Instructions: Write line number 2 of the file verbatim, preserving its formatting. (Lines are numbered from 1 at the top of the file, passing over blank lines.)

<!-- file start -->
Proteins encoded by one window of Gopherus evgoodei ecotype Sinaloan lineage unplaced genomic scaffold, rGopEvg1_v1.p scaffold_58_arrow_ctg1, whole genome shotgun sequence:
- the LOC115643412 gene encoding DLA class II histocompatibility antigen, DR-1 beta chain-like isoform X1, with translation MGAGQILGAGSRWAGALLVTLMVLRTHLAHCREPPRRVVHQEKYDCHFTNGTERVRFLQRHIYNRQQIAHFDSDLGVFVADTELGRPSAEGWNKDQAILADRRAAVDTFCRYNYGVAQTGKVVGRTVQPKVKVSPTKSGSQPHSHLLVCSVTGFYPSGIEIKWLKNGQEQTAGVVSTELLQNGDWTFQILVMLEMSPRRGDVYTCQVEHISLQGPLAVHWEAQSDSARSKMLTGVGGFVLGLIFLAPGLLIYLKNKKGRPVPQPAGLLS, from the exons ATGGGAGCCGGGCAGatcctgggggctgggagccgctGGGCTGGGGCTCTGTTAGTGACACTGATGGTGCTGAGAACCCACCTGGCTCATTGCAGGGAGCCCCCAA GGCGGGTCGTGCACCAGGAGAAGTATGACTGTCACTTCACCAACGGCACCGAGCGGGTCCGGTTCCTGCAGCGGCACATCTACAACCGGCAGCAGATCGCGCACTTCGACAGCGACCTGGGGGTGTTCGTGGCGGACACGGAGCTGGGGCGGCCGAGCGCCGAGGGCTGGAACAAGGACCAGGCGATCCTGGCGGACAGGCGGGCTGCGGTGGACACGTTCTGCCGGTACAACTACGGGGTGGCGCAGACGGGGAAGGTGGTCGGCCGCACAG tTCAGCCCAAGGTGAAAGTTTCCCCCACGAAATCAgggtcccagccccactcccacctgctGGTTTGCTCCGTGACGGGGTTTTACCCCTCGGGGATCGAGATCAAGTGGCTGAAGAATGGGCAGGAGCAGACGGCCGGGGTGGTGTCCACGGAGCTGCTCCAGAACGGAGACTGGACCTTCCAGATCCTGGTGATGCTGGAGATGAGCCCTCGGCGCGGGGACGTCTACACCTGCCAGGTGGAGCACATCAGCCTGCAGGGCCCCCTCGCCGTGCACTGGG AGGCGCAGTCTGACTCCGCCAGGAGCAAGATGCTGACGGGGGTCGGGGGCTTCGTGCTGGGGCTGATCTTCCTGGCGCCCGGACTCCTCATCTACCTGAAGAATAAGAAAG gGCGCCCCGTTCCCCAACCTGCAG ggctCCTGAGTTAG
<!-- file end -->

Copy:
- the LOC115643412 gene encoding DLA class II histocompatibility antigen, DR-1 beta chain-like isoform X1, with translation MGAGQILGAGSRWAGALLVTLMVLRTHLAHCREPPRRVVHQEKYDCHFTNGTERVRFLQRHIYNRQQIAHFDSDLGVFVADTELGRPSAEGWNKDQAILADRRAAVDTFCRYNYGVAQTGKVVGRTVQPKVKVSPTKSGSQPHSHLLVCSVTGFYPSGIEIKWLKNGQEQTAGVVSTELLQNGDWTFQILVMLEMSPRRGDVYTCQVEHISLQGPLAVHWEAQSDSARSKMLTGVGGFVLGLIFLAPGLLIYLKNKKGRPVPQPAGLLS, from the exons ATGGGAGCCGGGCAGatcctgggggctgggagccgctGGGCTGGGGCTCTGTTAGTGACACTGATGGTGCTGAGAACCCACCTGGCTCATTGCAGGGAGCCCCCAA GGCGGGTCGTGCACCAGGAGAAGTATGACTGTCACTTCACCAACGGCACCGAGCGGGTCCGGTTCCTGCAGCGGCACATCTACAACCGGCAGCAGATCGCGCACTTCGACAGCGACCTGGGGGTGTTCGTGGCGGACACGGAGCTGGGGCGGCCGAGCGCCGAGGGCTGGAACAAGGACCAGGCGATCCTGGCGGACAGGCGGGCTGCGGTGGACACGTTCTGCCGGTACAACTACGGGGTGGCGCAGACGGGGAAGGTGGTCGGCCGCACAG tTCAGCCCAAGGTGAAAGTTTCCCCCACGAAATCAgggtcccagccccactcccacctgctGGTTTGCTCCGTGACGGGGTTTTACCCCTCGGGGATCGAGATCAAGTGGCTGAAGAATGGGCAGGAGCAGACGGCCGGGGTGGTGTCCACGGAGCTGCTCCAGAACGGAGACTGGACCTTCCAGATCCTGGTGATGCTGGAGATGAGCCCTCGGCGCGGGGACGTCTACACCTGCCAGGTGGAGCACATCAGCCTGCAGGGCCCCCTCGCCGTGCACTGGG AGGCGCAGTCTGACTCCGCCAGGAGCAAGATGCTGACGGGGGTCGGGGGCTTCGTGCTGGGGCTGATCTTCCTGGCGCCCGGACTCCTCATCTACCTGAAGAATAAGAAAG gGCGCCCCGTTCCCCAACCTGCAG ggctCCTGAGTTAG